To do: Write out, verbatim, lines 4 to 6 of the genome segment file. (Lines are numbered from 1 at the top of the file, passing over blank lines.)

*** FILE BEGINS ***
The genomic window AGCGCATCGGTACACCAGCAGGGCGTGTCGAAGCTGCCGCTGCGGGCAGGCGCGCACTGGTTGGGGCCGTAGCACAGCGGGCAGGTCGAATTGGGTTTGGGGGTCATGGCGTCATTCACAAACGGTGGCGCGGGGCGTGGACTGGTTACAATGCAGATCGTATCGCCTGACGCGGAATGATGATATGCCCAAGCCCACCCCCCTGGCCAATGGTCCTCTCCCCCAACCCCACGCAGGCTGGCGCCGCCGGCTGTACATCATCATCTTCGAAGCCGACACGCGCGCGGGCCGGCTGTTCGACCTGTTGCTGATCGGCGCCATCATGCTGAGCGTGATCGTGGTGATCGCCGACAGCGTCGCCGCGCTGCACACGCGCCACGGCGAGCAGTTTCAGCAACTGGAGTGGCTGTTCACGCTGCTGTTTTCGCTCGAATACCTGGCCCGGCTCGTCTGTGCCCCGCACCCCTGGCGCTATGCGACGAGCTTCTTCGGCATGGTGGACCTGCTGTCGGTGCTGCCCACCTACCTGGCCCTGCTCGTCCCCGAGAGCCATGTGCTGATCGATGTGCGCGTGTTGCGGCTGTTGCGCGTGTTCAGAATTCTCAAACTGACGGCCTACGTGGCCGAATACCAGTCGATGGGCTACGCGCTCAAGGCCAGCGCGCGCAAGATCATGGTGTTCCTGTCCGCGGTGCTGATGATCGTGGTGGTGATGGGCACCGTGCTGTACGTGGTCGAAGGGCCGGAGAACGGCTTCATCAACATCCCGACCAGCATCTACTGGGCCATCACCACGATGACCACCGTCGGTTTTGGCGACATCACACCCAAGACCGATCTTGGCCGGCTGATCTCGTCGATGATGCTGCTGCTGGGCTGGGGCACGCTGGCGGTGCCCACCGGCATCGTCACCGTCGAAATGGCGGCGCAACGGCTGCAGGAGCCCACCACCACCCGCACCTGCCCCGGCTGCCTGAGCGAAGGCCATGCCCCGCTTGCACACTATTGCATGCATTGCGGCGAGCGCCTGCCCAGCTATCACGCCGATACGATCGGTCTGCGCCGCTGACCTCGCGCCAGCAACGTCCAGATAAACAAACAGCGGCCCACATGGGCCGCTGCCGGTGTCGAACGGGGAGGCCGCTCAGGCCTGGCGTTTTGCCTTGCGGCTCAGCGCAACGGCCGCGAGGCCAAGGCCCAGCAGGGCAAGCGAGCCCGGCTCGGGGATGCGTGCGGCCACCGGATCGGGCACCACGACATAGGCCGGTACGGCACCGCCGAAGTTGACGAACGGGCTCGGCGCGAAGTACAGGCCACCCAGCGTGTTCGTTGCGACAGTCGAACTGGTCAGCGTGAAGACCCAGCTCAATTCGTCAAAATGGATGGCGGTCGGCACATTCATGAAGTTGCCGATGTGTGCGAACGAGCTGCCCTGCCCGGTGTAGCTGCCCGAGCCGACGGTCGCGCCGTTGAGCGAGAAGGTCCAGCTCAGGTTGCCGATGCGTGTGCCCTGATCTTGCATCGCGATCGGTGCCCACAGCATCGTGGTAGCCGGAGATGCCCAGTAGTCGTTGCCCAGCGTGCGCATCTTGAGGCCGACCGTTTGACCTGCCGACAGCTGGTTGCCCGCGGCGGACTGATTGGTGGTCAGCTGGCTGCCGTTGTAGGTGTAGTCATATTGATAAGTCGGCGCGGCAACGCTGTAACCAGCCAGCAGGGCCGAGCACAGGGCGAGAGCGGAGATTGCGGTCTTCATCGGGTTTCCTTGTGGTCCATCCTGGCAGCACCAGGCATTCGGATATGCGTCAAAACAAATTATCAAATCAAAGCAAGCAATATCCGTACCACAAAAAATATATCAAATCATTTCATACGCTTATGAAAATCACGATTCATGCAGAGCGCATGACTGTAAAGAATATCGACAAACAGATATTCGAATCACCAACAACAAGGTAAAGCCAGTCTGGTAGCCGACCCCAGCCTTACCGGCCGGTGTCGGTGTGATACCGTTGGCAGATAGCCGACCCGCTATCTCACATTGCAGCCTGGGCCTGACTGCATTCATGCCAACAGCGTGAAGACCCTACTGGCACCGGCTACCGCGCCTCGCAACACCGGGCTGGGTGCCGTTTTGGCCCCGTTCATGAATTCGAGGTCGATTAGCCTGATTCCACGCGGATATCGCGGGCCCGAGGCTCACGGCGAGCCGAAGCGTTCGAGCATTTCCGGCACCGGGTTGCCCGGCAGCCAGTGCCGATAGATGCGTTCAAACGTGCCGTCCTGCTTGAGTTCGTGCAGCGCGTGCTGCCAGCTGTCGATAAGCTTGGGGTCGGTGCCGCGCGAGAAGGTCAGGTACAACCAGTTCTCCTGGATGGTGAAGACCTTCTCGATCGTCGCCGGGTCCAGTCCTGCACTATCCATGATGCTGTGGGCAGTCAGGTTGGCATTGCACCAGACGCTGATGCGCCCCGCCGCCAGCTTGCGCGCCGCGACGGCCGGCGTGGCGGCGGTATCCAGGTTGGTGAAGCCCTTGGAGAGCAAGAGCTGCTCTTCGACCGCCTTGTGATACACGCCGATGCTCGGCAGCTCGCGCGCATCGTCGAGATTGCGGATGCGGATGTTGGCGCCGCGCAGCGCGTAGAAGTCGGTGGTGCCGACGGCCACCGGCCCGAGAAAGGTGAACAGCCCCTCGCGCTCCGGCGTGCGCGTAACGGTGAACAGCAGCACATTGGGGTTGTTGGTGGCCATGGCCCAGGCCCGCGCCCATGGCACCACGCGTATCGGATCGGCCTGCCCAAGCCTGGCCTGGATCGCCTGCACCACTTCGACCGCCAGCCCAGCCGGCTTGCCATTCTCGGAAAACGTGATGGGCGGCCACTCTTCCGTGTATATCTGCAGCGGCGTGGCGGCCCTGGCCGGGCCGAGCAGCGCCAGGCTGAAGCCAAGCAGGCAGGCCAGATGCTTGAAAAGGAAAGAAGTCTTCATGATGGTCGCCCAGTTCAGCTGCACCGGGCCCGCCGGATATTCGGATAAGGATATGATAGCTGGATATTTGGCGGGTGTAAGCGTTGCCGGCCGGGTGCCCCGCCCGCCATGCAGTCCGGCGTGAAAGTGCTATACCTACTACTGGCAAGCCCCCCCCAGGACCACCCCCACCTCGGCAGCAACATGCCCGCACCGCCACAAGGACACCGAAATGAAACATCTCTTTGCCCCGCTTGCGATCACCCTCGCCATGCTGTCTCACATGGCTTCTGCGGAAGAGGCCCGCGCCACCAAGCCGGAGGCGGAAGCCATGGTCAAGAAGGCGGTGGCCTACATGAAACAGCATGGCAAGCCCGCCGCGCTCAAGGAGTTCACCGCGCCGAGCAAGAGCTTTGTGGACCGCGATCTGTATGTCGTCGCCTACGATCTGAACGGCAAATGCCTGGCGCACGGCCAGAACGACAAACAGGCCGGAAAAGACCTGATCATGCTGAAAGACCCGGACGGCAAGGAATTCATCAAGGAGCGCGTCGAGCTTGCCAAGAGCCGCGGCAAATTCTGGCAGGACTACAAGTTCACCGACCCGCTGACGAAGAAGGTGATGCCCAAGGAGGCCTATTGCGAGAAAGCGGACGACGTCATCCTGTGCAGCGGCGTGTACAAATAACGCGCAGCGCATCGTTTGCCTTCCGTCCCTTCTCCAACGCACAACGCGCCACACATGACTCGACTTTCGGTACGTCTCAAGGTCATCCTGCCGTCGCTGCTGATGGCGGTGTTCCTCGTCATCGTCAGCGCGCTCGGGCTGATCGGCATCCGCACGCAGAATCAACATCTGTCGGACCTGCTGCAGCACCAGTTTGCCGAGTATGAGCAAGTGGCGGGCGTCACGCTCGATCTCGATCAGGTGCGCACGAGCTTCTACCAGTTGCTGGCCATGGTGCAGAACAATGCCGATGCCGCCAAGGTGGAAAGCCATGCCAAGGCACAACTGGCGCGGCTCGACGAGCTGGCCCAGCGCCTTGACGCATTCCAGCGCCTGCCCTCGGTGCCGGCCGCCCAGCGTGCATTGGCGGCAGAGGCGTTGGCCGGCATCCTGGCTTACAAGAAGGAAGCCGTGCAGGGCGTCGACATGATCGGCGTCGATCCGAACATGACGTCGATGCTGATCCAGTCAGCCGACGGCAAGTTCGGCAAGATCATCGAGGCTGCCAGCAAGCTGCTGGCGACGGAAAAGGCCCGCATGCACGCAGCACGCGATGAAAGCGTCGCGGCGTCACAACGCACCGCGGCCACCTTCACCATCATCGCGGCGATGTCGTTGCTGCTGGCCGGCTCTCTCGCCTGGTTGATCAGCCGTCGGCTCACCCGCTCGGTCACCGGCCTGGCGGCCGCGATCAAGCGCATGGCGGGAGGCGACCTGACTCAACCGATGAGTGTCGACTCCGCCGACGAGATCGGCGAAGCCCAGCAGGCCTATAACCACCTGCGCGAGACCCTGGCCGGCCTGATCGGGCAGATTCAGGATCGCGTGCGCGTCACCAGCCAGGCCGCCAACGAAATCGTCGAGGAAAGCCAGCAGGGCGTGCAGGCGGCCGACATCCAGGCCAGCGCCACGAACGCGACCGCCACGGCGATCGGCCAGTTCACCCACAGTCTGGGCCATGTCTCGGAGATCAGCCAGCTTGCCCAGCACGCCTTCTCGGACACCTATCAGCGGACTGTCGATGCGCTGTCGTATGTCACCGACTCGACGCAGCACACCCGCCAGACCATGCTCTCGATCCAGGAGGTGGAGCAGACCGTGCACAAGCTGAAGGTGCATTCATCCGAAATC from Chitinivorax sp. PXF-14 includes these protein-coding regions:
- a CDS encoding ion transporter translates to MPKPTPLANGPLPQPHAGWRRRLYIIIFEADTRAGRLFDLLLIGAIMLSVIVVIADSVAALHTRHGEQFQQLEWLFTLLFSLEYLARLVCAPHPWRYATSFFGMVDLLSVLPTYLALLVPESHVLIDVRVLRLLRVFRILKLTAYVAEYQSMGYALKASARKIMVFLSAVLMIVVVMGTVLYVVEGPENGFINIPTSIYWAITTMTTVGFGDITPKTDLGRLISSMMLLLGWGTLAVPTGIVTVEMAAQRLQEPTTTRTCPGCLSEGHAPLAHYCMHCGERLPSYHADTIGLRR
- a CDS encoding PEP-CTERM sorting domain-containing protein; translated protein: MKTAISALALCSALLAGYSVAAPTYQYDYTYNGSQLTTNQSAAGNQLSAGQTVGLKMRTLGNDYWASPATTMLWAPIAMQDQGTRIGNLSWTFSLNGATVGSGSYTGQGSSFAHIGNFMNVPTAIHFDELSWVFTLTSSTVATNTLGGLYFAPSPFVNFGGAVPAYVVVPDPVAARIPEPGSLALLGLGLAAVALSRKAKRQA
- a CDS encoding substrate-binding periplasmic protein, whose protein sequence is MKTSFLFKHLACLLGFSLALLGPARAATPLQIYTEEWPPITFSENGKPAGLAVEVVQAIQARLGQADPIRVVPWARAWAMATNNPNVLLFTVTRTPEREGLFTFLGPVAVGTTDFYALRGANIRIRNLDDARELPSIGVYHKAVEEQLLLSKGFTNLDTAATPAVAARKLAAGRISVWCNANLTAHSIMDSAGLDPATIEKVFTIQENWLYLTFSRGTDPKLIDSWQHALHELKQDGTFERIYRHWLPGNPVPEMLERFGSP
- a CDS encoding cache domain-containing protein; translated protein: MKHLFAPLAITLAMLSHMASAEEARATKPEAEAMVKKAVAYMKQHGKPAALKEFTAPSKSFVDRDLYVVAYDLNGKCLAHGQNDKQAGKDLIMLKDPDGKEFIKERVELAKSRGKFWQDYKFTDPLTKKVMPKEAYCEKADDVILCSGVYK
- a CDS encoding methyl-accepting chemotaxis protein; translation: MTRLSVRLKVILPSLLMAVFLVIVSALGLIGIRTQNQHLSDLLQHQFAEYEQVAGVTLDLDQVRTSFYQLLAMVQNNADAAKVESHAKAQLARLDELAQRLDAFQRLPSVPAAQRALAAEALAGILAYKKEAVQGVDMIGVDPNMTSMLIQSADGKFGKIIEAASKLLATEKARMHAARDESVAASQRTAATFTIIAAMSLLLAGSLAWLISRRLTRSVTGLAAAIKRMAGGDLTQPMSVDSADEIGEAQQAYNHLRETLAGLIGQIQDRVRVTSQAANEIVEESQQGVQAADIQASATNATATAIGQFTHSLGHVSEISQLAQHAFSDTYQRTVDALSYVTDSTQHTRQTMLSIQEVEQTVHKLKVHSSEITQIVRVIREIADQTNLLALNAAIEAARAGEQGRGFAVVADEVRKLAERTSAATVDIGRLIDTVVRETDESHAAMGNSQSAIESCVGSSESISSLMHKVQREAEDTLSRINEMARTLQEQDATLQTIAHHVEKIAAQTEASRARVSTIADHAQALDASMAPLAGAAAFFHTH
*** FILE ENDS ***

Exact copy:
- a CDS encoding substrate-binding periplasmic protein, whose protein sequence is MKTSFLFKHLACLLGFSLALLGPARAATPLQIYTEEWPPITFSENGKPAGLAVEVVQAIQARLGQADPIRVVPWARAWAMATNNPNVLLFTVTRTPEREGLFTFLGPVAVGTTDFYALRGANIRIRNLDDARELPSIGVYHKAVEEQLLLSKGFTNLDTAATPAVAARKLAAGRISVWCNANLTAHSIMDSAGLDPATIEKVFTIQENWLYLTFSRGTDPKLIDSWQHALHELKQDGTFERIYRHWLPGNPVPEMLERFGSP
- a CDS encoding cache domain-containing protein; translated protein: MKHLFAPLAITLAMLSHMASAEEARATKPEAEAMVKKAVAYMKQHGKPAALKEFTAPSKSFVDRDLYVVAYDLNGKCLAHGQNDKQAGKDLIMLKDPDGKEFIKERVELAKSRGKFWQDYKFTDPLTKKVMPKEAYCEKADDVILCSGVYK
- a CDS encoding methyl-accepting chemotaxis protein; translation: MTRLSVRLKVILPSLLMAVFLVIVSALGLIGIRTQNQHLSDLLQHQFAEYEQVAGVTLDLDQVRTSFYQLLAMVQNNADAAKVESHAKAQLARLDELAQRLDAFQRLPSVPAAQRALAAEALAGILAYKKEAVQGVDMIGVDPNMTSMLIQSADGKFGKIIEAASKLLATEKARMHAARDESVAASQRTAATFTIIAAMSLLLAGSLAWLISRRLTRSVTGLAAAIKRMAGGDLTQPMSVDSADEIGEAQQAYNHLRETLAGLIGQIQDRVRVTSQAANEIVEESQQGVQAADIQASATNATATAIGQFTHSLGHVSEISQLAQHAFSDTYQRTVDALSYVTDSTQHTRQTMLSIQEVEQTVHKLKVHSSEITQIVRVIREIADQTNLLALNAAIEAARAGEQGRGFAVVADEVRKLAERTSAATVDIGRLIDTVVRETDESHAAMGNSQSAIESCVGSSESISSLMHKVQREAEDTLSRINEMARTLQEQDATLQTIAHHVEKIAAQTEASRARVSTIADHAQALDASMAPLAGAAAFFHTH